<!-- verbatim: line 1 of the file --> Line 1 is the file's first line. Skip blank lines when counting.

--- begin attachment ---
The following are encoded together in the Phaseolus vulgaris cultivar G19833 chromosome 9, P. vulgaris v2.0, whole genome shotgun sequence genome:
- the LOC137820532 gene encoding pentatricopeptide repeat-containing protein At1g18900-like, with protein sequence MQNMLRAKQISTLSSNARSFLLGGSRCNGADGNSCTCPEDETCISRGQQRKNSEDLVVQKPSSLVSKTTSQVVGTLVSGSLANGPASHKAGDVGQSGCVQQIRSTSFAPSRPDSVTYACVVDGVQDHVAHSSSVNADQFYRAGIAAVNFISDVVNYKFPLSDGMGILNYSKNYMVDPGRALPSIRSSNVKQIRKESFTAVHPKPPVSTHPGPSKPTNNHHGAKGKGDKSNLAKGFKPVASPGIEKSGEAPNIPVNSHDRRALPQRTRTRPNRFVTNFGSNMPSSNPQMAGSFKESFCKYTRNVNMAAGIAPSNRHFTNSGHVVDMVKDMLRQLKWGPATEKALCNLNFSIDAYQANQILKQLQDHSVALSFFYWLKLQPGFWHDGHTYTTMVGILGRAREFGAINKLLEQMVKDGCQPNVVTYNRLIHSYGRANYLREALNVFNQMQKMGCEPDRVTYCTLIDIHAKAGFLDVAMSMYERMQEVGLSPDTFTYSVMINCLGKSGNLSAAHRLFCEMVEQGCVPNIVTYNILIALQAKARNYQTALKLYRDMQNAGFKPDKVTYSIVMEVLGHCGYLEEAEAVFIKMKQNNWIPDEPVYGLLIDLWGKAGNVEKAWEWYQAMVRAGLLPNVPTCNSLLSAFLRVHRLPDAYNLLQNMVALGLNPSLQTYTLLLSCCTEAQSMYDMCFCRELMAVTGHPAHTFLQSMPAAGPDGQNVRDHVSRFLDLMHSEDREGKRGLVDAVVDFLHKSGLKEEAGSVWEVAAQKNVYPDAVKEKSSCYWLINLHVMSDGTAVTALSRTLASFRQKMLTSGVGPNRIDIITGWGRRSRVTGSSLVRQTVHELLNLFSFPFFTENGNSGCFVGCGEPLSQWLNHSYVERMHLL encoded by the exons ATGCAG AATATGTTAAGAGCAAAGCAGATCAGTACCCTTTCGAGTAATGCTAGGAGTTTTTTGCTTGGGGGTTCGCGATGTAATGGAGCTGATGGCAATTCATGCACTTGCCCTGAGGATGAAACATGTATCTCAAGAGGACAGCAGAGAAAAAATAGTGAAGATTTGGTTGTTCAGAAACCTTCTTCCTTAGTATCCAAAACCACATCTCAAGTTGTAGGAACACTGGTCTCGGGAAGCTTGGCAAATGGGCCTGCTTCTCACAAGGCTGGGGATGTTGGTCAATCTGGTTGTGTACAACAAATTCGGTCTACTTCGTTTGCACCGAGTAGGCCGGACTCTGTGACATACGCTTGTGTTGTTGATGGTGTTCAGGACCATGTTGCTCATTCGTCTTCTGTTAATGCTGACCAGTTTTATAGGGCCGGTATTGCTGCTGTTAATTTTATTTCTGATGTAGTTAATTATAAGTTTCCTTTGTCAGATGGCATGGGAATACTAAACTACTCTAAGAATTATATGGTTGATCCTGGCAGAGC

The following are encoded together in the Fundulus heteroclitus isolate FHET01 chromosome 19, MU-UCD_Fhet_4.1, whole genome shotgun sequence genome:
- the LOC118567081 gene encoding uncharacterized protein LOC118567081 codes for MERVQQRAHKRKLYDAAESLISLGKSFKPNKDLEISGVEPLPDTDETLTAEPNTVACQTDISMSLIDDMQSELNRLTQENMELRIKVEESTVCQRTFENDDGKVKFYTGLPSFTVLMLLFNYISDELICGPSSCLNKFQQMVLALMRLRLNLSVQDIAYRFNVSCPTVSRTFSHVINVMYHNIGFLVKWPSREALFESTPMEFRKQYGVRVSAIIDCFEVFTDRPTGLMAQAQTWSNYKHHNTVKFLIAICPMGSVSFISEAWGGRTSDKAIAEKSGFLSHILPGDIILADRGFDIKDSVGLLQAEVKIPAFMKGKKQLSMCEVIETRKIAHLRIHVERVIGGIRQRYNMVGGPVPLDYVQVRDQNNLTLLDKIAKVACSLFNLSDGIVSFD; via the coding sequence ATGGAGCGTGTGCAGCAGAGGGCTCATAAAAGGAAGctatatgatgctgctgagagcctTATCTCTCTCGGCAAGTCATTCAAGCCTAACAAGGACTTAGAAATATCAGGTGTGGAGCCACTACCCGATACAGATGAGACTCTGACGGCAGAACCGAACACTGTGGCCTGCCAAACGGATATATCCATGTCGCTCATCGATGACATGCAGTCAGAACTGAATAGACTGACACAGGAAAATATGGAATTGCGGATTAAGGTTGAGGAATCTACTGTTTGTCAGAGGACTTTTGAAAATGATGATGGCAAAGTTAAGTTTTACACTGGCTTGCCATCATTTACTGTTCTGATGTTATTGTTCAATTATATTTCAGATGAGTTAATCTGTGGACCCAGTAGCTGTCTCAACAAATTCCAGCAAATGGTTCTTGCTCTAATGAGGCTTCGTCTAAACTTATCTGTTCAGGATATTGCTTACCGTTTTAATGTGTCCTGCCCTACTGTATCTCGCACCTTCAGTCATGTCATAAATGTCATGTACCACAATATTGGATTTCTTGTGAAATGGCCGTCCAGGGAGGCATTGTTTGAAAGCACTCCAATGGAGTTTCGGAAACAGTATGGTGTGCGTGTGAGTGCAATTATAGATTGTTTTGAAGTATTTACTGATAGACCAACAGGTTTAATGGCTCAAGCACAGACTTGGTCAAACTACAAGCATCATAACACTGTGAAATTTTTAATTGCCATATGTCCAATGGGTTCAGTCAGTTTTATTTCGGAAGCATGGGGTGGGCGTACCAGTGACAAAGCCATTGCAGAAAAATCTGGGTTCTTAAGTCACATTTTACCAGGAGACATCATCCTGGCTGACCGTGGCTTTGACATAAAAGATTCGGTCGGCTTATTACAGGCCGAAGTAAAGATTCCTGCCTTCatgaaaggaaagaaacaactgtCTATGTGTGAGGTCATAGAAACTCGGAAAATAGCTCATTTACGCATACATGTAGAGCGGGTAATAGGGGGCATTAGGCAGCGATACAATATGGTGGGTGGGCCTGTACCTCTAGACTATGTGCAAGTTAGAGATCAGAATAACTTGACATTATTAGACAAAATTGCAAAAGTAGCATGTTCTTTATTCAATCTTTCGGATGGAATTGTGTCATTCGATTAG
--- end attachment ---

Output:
The following are encoded together in the Phaseolus vulgaris cultivar G19833 chromosome 9, P. vulgaris v2.0, whole genome shotgun sequence genome: